• As part of our “Ideas from the Right: Conservative Approaches to Tax Credits for Working Families” series, we sat down with National Review senior editor Ramesh Ponnuru to discuss his recommendation to both lower the top tax rate and increase the federal Child Tax Credit. (Tax Credits for Working Families)

  • A new research paper from the University of Massachusetts, Amherst finds that having children exacerbates income inequality between men and women. The author recommends expanding the Earned Income Tax Credit (EITC) to help lessen the gap in pay. (Business Insider)

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The 2014 Governor’s Races are Heating Up – With No Lack of Room for Tax Credits

September 12th, 2014

State primaries wrapped up this Tuesday, September 9 in Massachusetts, New Hampshire and Rhode Island. The three are among 36 states that will elect a governor later this fall.

As more than two-thirds of the nation prepares to head to the polls on November 4, gubernatorial hopefuls across the country are pitching economic plans that aim to invest in workers and increase support for families through programs such as the Earned Income Tax Credit (EITC), Child Tax Credit and property tax credits.

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Ideas From The Right: National Review’s Ramesh Ponnuru on Increasing the Child Tax Credit

September 9th, 2014

The following interview is the latest in our commentary series, “Ideas From The Right: Conservative Approaches to Tax Credits for Working Families.” For this issue, we sat down with Ramesh Ponnuru, senior editor for National Review magazine, Bloomberg View columnist and visiting fellow at the American Enterprise Institute (AEI). Mr. Ponnuru’s responses have been edited for brevity.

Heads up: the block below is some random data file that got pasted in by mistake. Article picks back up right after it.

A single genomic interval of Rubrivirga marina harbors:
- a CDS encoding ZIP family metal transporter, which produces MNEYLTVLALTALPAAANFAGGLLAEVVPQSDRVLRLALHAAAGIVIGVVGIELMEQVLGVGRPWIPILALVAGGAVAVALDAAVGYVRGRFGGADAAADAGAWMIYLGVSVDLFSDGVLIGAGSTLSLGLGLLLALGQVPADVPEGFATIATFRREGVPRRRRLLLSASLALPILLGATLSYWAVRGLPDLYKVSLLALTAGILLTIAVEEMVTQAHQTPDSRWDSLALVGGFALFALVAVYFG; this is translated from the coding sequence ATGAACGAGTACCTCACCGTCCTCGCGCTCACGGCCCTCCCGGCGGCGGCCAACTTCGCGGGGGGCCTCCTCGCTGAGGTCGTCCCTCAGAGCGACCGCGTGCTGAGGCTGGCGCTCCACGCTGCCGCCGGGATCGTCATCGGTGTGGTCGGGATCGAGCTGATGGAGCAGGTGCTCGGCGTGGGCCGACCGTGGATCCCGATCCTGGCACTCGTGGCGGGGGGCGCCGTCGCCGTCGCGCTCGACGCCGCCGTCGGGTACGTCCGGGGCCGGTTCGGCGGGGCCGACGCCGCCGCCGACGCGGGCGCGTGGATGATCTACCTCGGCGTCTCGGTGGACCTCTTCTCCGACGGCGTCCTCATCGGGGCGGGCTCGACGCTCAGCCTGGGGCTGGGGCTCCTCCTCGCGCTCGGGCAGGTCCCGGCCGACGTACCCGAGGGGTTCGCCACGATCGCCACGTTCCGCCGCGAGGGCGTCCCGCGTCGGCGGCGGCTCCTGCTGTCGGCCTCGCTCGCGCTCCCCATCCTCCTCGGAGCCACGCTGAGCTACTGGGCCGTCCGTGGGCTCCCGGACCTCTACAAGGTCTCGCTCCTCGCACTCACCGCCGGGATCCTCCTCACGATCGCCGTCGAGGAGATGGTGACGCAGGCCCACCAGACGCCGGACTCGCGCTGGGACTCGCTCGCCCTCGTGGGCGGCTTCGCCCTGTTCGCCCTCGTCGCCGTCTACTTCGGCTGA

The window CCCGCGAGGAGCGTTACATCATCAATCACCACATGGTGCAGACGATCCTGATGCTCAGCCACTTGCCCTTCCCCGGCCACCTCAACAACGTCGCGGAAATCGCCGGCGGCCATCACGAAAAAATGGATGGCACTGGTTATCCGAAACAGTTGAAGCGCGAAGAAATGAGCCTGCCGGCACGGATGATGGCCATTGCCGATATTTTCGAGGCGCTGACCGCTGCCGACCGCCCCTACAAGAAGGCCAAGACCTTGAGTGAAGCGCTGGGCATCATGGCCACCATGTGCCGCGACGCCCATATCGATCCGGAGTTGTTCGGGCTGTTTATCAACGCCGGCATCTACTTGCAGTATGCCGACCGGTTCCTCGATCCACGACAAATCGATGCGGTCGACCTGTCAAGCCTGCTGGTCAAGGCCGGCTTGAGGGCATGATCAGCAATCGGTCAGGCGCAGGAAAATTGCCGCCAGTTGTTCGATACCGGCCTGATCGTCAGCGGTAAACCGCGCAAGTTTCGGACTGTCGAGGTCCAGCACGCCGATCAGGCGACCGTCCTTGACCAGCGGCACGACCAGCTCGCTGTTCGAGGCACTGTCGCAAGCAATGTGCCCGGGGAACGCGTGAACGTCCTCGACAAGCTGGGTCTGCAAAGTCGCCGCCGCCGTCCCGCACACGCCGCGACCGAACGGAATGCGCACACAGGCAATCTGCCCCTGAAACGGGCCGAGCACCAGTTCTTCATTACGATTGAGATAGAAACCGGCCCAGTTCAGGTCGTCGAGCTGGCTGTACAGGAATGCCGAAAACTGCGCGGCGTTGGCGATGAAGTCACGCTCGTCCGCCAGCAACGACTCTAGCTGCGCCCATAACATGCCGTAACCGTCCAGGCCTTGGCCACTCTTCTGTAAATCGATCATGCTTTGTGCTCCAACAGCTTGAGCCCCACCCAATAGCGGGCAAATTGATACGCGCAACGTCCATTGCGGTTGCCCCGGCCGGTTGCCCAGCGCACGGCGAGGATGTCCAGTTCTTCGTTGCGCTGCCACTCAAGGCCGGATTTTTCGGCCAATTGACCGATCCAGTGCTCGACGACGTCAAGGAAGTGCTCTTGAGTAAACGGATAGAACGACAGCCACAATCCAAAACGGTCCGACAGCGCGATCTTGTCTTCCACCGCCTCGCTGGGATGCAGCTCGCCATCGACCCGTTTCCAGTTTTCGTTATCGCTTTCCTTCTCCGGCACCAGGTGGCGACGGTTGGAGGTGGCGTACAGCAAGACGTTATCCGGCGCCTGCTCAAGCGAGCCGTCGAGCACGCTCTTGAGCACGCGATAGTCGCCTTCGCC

rameshIn a recent Bloomberg View piece, you suggest that a potential “sweet spot” for Republicans would be a proposal that both lowers the top tax rate and increases the federal Child Tax Credit. Why the focus on that credit in particular? 

Raising children is, in no merely metaphorical or sentimental sense, an investment in the future. Federal policy doesn’t recognize that fact. Rather, it includes a large bias against raising children – an implicit tax on that activity, and the Child Tax Credit is a way of counteracting that.

 

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News Round-Up: September 8, 2014

September 8th, 2014

Here are some highlights from the past week’s news on family tax credit issues. Remember – you can also track news coverage throughout the week by visiting our RSS feed, where you can filter news by a specific credit and/or state.

News Round-Up: September 2, 2014

September 2nd, 2014

Here are some highlights from the past two weeks’ news on family tax credit issues. Remember, you can also track news coverage throughout the week by visiting our RSS feed, which lets you filter news by a specific credit and/or state.

Ideas From The Right: An Exclusive Interview with National Affairs Editor Yuval Levin

August 26th, 2014

This issue is the latest in our new commentary series, “Ideas From The Right: Conservative Approaches to Tax Credits for Working Families.”